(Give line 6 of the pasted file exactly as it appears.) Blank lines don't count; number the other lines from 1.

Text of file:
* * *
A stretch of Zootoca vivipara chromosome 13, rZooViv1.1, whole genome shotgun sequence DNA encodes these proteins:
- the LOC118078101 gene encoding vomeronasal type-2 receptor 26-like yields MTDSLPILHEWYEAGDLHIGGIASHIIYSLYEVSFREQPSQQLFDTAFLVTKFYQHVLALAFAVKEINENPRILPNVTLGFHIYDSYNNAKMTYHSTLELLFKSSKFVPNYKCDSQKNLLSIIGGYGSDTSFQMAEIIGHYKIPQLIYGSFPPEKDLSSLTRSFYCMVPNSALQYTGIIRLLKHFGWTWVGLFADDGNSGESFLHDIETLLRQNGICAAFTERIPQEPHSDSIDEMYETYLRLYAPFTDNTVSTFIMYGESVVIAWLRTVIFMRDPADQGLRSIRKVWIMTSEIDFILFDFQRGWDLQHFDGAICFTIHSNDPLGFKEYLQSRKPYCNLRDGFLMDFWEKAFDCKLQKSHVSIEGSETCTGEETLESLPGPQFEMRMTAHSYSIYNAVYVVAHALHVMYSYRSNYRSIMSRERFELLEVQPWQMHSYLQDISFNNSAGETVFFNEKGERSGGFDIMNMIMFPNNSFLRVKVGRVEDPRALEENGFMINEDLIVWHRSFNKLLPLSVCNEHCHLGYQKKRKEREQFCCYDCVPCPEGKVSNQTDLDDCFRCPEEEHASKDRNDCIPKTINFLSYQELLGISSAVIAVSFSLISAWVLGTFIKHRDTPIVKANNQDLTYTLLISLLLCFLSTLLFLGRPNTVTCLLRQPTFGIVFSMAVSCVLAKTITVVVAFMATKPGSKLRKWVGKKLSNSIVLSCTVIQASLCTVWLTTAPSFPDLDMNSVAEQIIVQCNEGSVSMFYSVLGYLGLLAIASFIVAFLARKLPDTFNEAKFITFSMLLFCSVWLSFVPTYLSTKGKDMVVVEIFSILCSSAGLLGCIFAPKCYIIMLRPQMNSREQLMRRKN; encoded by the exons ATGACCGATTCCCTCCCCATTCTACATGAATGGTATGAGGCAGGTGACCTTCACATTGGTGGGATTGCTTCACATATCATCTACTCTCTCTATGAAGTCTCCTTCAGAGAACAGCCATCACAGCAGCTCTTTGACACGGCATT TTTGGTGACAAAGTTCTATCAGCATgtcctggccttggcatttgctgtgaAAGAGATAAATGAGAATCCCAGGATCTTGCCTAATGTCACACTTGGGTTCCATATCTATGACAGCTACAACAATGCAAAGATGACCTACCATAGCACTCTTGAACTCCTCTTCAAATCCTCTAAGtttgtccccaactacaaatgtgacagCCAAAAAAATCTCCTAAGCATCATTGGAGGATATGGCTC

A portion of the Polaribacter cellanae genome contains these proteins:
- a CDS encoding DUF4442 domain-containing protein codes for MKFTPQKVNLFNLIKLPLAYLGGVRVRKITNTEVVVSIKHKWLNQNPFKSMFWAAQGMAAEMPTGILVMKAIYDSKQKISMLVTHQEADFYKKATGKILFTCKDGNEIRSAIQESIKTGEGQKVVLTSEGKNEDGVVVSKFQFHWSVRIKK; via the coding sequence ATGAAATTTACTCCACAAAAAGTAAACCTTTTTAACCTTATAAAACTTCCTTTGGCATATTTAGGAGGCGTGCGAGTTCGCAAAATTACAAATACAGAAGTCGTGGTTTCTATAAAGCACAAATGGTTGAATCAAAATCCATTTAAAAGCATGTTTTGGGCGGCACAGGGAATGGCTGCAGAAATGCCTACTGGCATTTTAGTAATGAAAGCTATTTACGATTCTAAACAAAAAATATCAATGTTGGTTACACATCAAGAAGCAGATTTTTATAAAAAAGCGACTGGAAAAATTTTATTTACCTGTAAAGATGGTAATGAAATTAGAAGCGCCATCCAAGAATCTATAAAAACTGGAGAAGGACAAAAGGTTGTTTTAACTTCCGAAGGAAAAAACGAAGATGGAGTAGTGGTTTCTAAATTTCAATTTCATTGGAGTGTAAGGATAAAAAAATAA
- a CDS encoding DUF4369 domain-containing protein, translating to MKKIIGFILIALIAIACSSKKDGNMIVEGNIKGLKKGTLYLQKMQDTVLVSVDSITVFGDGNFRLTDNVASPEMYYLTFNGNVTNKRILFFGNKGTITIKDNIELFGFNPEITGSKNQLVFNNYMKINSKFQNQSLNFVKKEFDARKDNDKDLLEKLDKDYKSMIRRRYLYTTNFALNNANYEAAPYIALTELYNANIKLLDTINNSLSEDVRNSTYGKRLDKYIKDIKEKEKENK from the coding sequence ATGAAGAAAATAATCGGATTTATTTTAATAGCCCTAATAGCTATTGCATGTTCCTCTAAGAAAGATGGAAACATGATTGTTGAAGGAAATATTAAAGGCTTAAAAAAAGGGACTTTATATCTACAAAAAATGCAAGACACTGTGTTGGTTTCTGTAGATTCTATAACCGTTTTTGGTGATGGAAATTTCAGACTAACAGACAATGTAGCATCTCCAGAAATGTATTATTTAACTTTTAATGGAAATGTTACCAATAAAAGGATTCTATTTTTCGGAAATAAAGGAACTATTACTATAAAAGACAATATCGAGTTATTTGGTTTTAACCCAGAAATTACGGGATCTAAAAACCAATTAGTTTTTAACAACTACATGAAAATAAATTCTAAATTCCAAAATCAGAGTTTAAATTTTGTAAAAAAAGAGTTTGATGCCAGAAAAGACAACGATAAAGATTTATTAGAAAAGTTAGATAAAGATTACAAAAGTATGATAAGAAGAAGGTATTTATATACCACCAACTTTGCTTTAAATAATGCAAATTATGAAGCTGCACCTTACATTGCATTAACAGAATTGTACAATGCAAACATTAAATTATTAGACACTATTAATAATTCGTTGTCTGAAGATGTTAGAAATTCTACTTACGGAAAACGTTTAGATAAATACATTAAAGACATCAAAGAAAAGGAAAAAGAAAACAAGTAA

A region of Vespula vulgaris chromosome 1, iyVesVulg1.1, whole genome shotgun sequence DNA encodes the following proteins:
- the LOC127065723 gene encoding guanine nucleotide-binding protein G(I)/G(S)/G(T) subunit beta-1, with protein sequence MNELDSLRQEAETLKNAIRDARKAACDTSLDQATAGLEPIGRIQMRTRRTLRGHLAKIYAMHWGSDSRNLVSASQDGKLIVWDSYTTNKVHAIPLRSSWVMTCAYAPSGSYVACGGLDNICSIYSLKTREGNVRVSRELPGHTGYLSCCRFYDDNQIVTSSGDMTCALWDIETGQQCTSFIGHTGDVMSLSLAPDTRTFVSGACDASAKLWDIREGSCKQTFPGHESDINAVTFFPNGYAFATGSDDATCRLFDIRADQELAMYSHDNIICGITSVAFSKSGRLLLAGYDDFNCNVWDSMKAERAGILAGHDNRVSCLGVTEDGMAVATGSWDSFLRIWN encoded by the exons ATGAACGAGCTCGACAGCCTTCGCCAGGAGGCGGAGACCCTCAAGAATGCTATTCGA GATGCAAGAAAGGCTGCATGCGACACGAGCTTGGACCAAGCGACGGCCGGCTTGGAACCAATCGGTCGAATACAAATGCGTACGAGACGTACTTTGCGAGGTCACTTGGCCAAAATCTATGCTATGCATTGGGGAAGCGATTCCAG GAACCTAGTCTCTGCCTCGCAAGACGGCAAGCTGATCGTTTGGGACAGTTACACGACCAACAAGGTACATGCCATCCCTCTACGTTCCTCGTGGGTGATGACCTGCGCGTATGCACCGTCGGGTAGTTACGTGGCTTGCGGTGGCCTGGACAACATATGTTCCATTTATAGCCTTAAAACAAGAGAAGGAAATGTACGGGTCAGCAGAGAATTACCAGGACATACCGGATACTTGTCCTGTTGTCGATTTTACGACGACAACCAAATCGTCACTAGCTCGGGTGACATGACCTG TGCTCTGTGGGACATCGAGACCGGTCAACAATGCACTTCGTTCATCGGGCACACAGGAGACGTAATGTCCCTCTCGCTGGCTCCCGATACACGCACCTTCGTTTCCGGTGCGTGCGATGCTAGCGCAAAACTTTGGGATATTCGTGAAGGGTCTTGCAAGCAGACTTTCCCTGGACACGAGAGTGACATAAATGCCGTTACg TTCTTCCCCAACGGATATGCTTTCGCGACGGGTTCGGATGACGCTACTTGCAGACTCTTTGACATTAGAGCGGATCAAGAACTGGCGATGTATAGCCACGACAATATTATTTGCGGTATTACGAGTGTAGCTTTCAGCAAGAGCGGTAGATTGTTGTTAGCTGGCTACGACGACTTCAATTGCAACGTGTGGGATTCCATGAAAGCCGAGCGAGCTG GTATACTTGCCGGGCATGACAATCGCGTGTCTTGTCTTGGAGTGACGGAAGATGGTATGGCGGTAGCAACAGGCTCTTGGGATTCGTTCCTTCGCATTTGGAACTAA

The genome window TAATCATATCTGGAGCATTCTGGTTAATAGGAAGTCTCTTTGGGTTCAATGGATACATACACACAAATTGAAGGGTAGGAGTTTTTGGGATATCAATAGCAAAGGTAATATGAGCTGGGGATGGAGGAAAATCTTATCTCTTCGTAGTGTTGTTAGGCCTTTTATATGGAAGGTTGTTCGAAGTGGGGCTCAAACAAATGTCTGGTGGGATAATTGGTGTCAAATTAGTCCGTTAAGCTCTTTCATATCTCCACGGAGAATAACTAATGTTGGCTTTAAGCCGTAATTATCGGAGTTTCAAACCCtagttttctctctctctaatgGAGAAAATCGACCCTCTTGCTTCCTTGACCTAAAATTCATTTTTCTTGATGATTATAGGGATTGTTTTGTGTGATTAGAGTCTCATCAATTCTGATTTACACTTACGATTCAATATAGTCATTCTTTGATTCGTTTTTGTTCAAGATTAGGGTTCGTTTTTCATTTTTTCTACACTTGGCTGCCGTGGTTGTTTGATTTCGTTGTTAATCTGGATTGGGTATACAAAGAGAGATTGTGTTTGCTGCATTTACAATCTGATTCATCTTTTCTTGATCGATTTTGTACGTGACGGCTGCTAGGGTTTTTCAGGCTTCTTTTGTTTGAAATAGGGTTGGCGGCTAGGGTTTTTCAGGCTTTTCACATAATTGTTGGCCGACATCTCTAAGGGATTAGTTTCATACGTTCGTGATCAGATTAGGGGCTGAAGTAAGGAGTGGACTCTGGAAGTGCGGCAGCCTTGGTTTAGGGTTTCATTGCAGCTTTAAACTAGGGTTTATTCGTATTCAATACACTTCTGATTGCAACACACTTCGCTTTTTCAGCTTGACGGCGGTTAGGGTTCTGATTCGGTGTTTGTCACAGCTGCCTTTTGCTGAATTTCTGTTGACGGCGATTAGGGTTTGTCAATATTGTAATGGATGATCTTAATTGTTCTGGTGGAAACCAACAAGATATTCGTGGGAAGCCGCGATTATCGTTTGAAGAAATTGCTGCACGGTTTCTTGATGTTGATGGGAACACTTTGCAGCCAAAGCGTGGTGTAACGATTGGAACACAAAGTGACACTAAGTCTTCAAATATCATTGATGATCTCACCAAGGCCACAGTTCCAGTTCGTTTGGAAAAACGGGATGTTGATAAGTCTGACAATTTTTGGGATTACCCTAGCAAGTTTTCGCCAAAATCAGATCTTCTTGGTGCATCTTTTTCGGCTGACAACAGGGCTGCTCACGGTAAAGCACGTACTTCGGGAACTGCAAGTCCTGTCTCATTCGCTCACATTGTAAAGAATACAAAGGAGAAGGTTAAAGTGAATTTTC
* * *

A region of Vespula vulgaris chromosome 1, iyVesVulg1.1, whole genome shotgun sequence DNA encodes the following proteins: